Nieman Foundation at Harvard
America’s Test Kitchen, “the Consumer Reports of cooking,” wants to grow to new platforms
ABOUT                    SUBSCRIBE

Articles by Ken Doctor

Ken Doctor is a news industry analyst and the author of Newsonomics: Twelve New Trends That Will Shape the News You Get (St. Martin’s Press). He also runs the book’s companion website, He is an analyst for the research firm Outsell and a regular consultant and speaker. He spent 21 years with Knight Ridder in a variety of roles, including as managing editor of the St. Paul Pioneer Press and as a vice president of Knight Ridder Digital.
Also see results from other Nieman sites
The Boston Globe is doing just that, and it seems to be working. It might be the foundation of a sustainable revenue model for local newspapers.
From newspapers for sale to a new wave of paid content; from ad blockers to Watson; from article particles to cutting back on print.
The Times wants to double its digital revenue by 2020. To accomplish that will require better serving of its best customers — and better conversion of occasional readers into Times addicts.
Call it a platform, call it a content management system, call it an “umbrella of interconnected services” — the set of tools the Post has built for itself is now being licensed to other publishers, who might find it more useful than their alternatives.
We know what continued ownership by Tribune Publishing looks like for the Los Angeles Times: cuts, cuts, and more cuts. A private, local owner would offer a better chance for sustainable success.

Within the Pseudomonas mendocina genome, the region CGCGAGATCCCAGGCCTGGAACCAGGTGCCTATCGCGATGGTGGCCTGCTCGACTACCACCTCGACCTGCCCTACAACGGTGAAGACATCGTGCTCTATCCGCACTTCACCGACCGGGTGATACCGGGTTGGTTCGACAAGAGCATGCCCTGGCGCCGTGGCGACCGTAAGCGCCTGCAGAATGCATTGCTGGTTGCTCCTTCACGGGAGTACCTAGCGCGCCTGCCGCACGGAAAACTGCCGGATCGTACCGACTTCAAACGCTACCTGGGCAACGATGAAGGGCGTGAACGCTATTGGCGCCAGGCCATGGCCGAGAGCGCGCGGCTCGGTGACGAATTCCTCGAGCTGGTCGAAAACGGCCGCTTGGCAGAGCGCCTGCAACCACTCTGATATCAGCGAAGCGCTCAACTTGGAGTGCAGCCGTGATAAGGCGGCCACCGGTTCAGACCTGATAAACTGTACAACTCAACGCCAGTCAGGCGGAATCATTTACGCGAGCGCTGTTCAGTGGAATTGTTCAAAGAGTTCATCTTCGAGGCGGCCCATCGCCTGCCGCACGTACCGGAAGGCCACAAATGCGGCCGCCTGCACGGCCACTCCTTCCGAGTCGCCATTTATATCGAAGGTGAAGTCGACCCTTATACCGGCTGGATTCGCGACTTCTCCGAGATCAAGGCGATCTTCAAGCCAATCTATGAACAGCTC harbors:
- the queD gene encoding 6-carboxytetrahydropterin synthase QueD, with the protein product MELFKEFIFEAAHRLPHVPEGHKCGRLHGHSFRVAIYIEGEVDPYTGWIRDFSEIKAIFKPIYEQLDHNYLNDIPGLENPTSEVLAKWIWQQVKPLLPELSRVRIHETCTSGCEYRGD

From pipes to platforms, overseas to over-the-top, the shifts we’ll see in the remainder of 2015 will set the stage for 2016 and beyond.
Social distribution and the open web generate huge numbers — but readers who use news organizations’ native smartphone apps are far more loyal and engaged. In today’s economics of news, those readers are paying more of the bills.
Digital subscribers are proving to be the bedrock of the Times’ business model going forward. How much more room is there for growth — and at what price points?
If you’re lucky enough to have the right deep-pocketed owner buy your paper and steady it, you’ve won the lottery. If you’re in a town whose paper is owned by the better chains, or committed local ownership, your loss will probably be mitigated. Otherwise, you’re out of luck.
The quest for one of the world’s top news brands ended with an unexpected winner today. Here’s why.
What to read next
How one blog helped spark The New York Times’ digital evolution
“I certainly had editors tell me that I shouldn’t be wasting my time on Bird Week. But that was the best part of City Room…We were like unsupervised children.”
572News outlets left and right (and up, down, and center) are embracing virtual reality technology
Among those experimenting is The Wall Street Journal, which plans to open source its 360-degree mobile video and VR technology and hopes to turn VR into more of a mainstay of its storytelling.
502Podcasting in 2015 feels a lot like blogging circa 2004: exciting, evolving, and trouble for incumbents
The same trends we saw a decade ago — professionalization on one hand, platformization on the other — sure seem to be playing out again.
These stories are our most popular on Twitter over the past 30 days.
See all our most recent pieces ➚
Fuego is our heat-seeking Twitter bot, tracking the links the future-of-journalism crowd is talking about most on Twitter.
Here are a few of the top links Fuego’s currently watching.   Get the full Fuego ➚
Encyclo is our encyclopedia of the future of news, chronicling the key players in journalism’s evolution.
Here are a few of the entries you’ll find in Encyclo.   Get the full Encyclo ➚
O Globo
The Economist
Zonie Report
Voice Media Group
Gawker Media